Cedar Rapids estimates first pass through every street to clear storm debris could take a month
CEDAR RAPIDS, Iowa (KCRG) - The City of Cedar Rapids says its crews, along with Iowa Department of Transportation and private contracting crews, are working seven days a week for shifts up to 12 hours long to clear derecho tree debris at curbsides all throughout the city.
For many Cedar Rapids residents, getting those tree limbs and branches removed from the front of their homes can’t happen soon enough.
William Musser, who lives in northwest Cedar Rapids, said sawing, dragging, and tossing tree debris around his yard to the pile next to his driveway has become a “never-ending task” over the last three weeks.
“You turn your back, and you get one pile cleaned up, and then you turn around, and you’ve got another whole tree to clean up,” Musser said.
As of Monday, the City of Cedar Rapids reported crews had made a first pass to clear debris from 25% of city roads, but Musser’s wasn’t among them. People can track workers’ progress with a map updated regularly by the city.
City staff added it could be a month before crews reach every street for the first time, but they could have a more accurate estimate on that timeframe later this week.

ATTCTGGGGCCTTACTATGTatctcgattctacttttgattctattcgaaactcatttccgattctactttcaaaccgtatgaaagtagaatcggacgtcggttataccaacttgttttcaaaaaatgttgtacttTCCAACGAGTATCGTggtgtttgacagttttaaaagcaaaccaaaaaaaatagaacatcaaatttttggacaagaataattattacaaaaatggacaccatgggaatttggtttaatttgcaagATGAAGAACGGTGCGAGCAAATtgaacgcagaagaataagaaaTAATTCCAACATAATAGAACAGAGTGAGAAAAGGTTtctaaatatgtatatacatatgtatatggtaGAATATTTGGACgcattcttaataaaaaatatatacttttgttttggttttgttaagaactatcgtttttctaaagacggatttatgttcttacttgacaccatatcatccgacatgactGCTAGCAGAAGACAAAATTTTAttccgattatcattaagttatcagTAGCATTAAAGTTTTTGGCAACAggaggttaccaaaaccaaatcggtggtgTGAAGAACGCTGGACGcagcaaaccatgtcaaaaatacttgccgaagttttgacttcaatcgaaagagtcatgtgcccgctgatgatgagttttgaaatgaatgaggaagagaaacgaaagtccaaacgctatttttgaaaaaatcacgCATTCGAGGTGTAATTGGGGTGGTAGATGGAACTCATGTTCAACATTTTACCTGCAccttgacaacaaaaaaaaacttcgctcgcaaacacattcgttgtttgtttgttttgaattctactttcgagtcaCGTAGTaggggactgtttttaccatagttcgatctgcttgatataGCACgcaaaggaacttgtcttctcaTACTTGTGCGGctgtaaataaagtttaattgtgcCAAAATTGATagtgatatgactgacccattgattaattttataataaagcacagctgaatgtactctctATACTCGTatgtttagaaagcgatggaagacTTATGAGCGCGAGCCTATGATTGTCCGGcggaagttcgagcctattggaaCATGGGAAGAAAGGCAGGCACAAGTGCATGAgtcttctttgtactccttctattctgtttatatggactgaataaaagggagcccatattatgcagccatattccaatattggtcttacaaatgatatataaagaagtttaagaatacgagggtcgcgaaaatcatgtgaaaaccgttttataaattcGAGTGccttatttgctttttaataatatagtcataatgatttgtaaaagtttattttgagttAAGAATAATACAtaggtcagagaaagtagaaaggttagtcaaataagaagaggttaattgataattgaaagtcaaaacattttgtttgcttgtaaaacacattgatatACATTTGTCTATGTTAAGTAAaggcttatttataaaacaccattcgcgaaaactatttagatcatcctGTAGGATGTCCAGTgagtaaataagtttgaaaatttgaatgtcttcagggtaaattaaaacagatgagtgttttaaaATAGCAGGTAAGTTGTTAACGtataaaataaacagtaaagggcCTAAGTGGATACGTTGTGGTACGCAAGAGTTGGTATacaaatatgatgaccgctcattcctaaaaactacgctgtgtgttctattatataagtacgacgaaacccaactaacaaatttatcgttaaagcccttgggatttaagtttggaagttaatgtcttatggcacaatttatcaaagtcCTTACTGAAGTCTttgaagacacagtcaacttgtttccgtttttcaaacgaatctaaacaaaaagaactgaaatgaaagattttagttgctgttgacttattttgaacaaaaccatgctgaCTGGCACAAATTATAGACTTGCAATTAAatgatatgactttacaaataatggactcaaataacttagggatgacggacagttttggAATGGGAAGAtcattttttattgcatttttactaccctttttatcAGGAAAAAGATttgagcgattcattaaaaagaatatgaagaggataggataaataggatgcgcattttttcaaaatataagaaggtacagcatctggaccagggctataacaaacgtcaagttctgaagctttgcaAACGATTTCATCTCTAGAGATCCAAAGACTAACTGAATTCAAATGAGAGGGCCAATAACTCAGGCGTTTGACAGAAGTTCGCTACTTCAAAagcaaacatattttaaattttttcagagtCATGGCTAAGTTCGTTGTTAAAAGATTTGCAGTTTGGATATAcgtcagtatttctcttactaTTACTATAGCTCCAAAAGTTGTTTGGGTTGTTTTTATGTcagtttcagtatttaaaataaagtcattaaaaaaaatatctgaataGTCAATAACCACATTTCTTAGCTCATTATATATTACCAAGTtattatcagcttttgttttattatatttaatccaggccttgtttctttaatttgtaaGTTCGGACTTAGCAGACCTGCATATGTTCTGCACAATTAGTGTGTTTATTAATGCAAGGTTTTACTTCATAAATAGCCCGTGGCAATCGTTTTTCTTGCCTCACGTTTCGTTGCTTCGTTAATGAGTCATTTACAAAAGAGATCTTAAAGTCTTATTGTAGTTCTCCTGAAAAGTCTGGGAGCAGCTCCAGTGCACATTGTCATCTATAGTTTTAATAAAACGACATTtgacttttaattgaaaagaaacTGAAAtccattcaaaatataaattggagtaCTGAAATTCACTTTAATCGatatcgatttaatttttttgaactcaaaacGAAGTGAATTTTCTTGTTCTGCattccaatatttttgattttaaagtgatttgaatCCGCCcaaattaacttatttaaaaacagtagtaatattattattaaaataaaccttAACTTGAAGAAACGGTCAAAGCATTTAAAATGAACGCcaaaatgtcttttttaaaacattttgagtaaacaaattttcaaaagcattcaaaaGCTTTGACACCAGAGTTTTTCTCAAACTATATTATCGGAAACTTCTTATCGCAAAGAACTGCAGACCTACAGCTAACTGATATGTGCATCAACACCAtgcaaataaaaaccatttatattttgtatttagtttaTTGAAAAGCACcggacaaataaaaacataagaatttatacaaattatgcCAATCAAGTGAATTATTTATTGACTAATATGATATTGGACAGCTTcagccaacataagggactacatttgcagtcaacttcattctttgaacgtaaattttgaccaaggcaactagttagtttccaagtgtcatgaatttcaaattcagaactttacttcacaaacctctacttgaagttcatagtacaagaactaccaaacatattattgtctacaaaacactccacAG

“When I see other people are getting cleaned up, it makes me hopeful that they’re coming,” Musser said. “So you know they’re out working. You see them out working, and they’ll get to you when they can.”
But with each day, the pile in front of his home only grows bigger.
“This has kind of been my life for the past few weeks — just get off work, come home, and start working again until the sun goes down,” Musser said.
Two doors down on Woodside Drive NW, sawed-down trees and dried leaves are spilling into the street in front of Terry Core’s house.
“It kind of hard, watching, backing out of driveways and stuff. It’s pretty much one lane here on this road, and you’ve just got to go slower and just be safe,” Core said.
He’s seen the debris crews drive right past his home, traveling between other neighborhoods and the area where the city is storing the debris it’s collected.
“When I see them trucks, it’s like, ‘Oh, goody!’” Core said.
They’ve yet to stop at his home.
“Oh well,” he said. “It’ll get done.”
But at least Core is already getting rid of one tree: a big hickory from his backyard that fell on his roof during the Aug. 10 derecho.
He put the fallen tree up on Craigslist, free for anyone who would chop it up and move it out, and he said a person from Mount Vernon took him up on his offer.
“I got people coming to get for firewood and smoking. I’d hate to see it go to waste,” Core said.
Meanwhile, his neighbor William Musser is still chipping away, moving as much as he can to the curb before trucks arrive to haul it away — whenever that will be.
It’s exhausting work for someone not getting a whole lot of sleep right now as it is.
“It takes its toll, especially when you’ve got a newborn inside,” he said. “But, you know, it’s not going to clean itself.”
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